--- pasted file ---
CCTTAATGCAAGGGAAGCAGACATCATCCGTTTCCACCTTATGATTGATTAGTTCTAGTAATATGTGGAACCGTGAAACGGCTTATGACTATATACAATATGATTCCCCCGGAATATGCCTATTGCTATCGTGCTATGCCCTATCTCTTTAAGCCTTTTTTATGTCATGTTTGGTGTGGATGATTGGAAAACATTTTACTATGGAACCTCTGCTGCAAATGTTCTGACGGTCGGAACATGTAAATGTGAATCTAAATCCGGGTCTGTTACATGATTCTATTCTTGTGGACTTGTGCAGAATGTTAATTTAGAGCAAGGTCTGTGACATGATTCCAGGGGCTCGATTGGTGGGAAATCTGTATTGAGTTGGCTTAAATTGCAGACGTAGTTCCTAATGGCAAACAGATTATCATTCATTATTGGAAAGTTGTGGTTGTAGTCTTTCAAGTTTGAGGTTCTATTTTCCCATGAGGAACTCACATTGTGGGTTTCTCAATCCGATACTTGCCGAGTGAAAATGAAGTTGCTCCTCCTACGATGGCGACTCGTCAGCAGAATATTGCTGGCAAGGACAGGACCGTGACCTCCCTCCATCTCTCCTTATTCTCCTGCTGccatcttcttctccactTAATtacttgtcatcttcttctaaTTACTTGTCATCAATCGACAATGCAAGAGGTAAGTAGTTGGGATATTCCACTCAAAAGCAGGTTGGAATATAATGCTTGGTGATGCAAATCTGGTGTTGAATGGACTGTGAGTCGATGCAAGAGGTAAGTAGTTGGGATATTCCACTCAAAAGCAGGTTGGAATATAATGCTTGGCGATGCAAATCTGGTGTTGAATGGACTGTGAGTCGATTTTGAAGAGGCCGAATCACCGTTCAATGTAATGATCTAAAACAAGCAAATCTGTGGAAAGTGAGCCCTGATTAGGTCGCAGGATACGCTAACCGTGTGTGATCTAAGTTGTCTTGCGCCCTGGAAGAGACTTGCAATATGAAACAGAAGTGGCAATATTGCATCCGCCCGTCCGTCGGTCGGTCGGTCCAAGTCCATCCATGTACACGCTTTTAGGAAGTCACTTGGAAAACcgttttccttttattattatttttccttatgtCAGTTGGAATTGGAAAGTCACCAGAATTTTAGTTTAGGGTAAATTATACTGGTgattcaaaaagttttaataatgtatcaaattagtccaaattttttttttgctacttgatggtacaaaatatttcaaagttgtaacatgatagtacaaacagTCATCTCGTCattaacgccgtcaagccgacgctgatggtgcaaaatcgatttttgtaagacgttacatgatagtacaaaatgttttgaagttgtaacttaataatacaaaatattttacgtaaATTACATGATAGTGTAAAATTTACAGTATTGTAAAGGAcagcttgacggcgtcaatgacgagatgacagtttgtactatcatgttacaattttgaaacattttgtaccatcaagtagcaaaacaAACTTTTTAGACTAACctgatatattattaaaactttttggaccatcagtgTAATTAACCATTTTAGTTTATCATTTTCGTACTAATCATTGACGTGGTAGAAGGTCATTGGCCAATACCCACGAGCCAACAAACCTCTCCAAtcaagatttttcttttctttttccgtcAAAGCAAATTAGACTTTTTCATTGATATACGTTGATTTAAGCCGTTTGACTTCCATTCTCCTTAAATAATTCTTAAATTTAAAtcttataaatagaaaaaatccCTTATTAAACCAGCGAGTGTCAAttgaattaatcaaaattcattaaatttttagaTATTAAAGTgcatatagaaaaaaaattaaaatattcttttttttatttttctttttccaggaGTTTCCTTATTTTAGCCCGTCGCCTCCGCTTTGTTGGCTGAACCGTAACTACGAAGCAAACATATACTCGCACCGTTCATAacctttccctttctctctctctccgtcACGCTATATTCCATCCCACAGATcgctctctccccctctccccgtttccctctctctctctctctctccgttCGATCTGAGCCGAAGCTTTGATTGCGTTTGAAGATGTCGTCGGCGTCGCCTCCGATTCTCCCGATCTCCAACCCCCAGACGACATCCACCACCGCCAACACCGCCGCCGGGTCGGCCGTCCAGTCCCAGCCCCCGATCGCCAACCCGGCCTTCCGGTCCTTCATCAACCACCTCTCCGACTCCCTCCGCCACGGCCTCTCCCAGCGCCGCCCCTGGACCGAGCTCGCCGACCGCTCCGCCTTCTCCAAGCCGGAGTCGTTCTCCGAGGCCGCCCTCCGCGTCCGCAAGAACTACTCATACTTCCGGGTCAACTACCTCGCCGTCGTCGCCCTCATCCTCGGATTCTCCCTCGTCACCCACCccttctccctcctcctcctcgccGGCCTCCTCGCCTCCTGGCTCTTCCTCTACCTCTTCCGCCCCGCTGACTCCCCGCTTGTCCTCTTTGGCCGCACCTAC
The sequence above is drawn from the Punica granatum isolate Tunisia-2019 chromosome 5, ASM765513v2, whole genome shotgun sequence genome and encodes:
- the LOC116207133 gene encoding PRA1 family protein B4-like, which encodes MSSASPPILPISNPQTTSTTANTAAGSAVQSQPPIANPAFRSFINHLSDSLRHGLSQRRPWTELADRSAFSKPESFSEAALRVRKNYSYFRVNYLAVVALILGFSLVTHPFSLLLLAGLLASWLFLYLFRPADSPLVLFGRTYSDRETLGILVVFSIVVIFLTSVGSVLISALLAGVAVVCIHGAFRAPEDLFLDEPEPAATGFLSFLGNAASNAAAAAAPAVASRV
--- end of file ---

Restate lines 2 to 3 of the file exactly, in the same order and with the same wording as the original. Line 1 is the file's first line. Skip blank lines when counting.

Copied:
The sequence above is drawn from the Punica granatum isolate Tunisia-2019 chromosome 5, ASM765513v2, whole genome shotgun sequence genome and encodes:
- the LOC116207133 gene encoding PRA1 family protein B4-like, which encodes MSSASPPILPISNPQTTSTTANTAAGSAVQSQPPIANPAFRSFINHLSDSLRHGLSQRRPWTELADRSAFSKPESFSEAALRVRKNYSYFRVNYLAVVALILGFSLVTHPFSLLLLAGLLASWLFLYLFRPADSPLVLFGRTYSDRETLGILVVFSIVVIFLTSVGSVLISALLAGVAVVCIHGAFRAPEDLFLDEPEPAATGFLSFLGNAASNAAAAAAPAVASRV